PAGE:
There’s no way to know for sure whether or not these structures have been damaged and are on the brink of collapse. When planning your bug out route, it’s best to avoid these structures as much as possible.

5. Prisons

There’s no reason why you would want to go near a prison after a disaster, but there are plenty of good reasons to stay away from them. If the disaster is serious enough, security in the prison may break down, allowing inmates to escape. With no mode of transportation, these inmates will likely wander around the vicinity of the prison.

Major disasters can make even decent people do terrible things, so you can imagine what society’s worst would be willing to do with newly acquired freedom and a world with no rules. To avoid falling victim to an escaped inmate, you’ll want to plan routes that don’t take you anywhere near a prison.

Lying On The Ground In The Wilderness
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Lying On The Ground In The Wilderness
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6. The Wilderness

Many people have this romanticized idea that when disaster strikes, they will simply head into the wilderness and live off of the land until things return to normalcy. However, bugging out into the woods with no other plan should be a last resort.

The reality is that surviving in the wilderness is much more difficult than it seems. Every single day is a battle to survive, and there are so many things that can kill you. You’ll have only a few days to find a source of water before you die of dehydration, and maybe less time than that to find shelter before you die of exposure. It may take a few weeks before you die of starvation, but finding food in the wilderness is often even more difficult than finding shelter and water.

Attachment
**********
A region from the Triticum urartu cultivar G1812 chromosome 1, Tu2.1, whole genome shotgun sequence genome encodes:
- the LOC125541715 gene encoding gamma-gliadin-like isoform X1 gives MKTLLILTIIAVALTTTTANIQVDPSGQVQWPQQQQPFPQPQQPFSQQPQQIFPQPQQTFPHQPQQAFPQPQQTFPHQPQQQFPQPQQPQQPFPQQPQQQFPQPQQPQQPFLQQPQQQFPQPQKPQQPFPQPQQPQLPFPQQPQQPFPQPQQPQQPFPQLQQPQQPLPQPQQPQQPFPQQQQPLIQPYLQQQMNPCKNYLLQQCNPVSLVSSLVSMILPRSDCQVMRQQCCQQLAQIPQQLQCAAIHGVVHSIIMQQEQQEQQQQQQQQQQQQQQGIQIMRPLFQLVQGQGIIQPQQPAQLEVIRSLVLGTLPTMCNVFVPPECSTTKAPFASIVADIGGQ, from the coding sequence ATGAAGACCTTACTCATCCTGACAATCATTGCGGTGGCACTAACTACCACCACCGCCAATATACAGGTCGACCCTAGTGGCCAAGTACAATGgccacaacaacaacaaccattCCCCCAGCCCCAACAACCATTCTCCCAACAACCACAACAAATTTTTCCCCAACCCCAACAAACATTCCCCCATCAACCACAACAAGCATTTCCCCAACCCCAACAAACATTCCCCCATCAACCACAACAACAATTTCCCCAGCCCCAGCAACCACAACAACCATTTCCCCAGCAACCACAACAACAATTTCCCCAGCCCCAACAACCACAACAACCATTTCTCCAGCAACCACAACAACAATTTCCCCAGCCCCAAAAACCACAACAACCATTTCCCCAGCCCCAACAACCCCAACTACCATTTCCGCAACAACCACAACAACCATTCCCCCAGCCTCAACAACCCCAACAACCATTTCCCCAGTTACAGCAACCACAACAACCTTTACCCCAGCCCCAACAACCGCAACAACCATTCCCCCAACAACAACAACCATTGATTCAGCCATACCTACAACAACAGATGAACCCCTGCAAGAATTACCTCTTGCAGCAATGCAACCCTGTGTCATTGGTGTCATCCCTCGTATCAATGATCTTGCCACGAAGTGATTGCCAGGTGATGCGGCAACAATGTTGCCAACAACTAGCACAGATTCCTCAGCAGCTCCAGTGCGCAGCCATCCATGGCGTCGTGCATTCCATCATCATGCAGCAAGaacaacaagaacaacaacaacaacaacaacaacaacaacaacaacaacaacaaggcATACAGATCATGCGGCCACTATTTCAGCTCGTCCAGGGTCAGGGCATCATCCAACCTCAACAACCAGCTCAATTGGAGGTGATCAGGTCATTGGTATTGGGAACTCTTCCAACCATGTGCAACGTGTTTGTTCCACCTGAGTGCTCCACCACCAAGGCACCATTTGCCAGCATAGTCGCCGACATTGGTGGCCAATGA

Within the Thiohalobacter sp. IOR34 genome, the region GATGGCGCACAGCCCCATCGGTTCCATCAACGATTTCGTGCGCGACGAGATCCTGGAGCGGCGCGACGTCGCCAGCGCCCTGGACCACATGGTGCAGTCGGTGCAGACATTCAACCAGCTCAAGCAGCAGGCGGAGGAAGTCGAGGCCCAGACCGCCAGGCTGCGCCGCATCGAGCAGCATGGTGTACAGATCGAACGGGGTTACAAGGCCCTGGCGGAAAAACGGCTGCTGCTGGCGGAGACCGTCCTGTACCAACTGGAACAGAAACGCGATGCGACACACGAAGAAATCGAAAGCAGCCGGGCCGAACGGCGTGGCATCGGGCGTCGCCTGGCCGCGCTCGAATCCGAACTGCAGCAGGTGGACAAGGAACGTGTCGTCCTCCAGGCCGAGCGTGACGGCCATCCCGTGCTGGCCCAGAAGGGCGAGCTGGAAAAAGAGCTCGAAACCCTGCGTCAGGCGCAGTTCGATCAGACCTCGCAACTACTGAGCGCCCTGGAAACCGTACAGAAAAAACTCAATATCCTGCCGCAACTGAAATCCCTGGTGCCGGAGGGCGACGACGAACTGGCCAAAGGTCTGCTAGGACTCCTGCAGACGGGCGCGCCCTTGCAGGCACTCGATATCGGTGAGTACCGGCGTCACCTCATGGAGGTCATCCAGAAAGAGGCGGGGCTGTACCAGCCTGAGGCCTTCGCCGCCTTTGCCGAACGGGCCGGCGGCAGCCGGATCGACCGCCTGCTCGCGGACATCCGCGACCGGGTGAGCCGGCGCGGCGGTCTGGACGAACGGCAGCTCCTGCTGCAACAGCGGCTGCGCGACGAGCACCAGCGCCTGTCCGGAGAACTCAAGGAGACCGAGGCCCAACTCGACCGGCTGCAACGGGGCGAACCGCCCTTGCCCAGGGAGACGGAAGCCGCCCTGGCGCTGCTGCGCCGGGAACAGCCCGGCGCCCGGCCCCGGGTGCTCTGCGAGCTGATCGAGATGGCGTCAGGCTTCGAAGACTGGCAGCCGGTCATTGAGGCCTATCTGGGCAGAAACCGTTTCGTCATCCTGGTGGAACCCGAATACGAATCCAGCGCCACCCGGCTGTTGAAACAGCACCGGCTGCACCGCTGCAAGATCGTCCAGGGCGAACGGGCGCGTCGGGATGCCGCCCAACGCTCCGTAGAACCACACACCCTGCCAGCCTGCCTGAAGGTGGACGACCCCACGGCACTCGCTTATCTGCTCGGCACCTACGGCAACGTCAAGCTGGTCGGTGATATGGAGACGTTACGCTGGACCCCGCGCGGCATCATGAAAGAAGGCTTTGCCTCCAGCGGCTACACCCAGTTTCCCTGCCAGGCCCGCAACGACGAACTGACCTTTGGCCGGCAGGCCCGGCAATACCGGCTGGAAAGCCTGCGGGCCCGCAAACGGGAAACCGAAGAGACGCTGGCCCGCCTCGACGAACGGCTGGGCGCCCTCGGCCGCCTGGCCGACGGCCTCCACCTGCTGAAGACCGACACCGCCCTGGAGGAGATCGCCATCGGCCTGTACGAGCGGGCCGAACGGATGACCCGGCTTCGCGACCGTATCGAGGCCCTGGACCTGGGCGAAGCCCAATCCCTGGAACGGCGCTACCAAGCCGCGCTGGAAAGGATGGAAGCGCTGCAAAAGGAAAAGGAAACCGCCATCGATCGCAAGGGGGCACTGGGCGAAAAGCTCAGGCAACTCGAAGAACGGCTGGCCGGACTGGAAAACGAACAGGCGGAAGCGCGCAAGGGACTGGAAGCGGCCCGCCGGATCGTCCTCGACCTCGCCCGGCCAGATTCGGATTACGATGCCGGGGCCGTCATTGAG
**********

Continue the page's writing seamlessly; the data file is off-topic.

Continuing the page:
Factor in all of the other dangers such as injuring yourself and being unable to move, wandering across dangerous wildlife, eating the wrong berry, and much more, and the wilderness becomes a very hostile place. Even trained survivalists have a hard time making it more than a week or two in the wilderness without ample supplies.

Heading for the wilderness is still an option if things simply get so bad that you don’t feel as if you can survive anywhere else. However, it certainly shouldn’t be your first choice, and you should always have a plan for where you are going to go next rather than planning on the wilderness being your final destination.

7. Locations of Riots

Any place that a riot has broken out is a place that you do not want to be. The mob mentality that takes over when a riot starts is extraordinarily dangerous as it takes away people’s fear of consequences as well as much of their individual responsibility. What starts as a mostly peaceful protest can turn violent in little time at all when people are angry.

To avoid getting caught in a riot, you may want to steer clear of places where riots may break out such as near government buildings. If you do see a riot starting to form in your area, act as normal and inconspicuous as possible and maneuver away from the crowd.

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This article first appeared on urbansurvivalsite.com See it here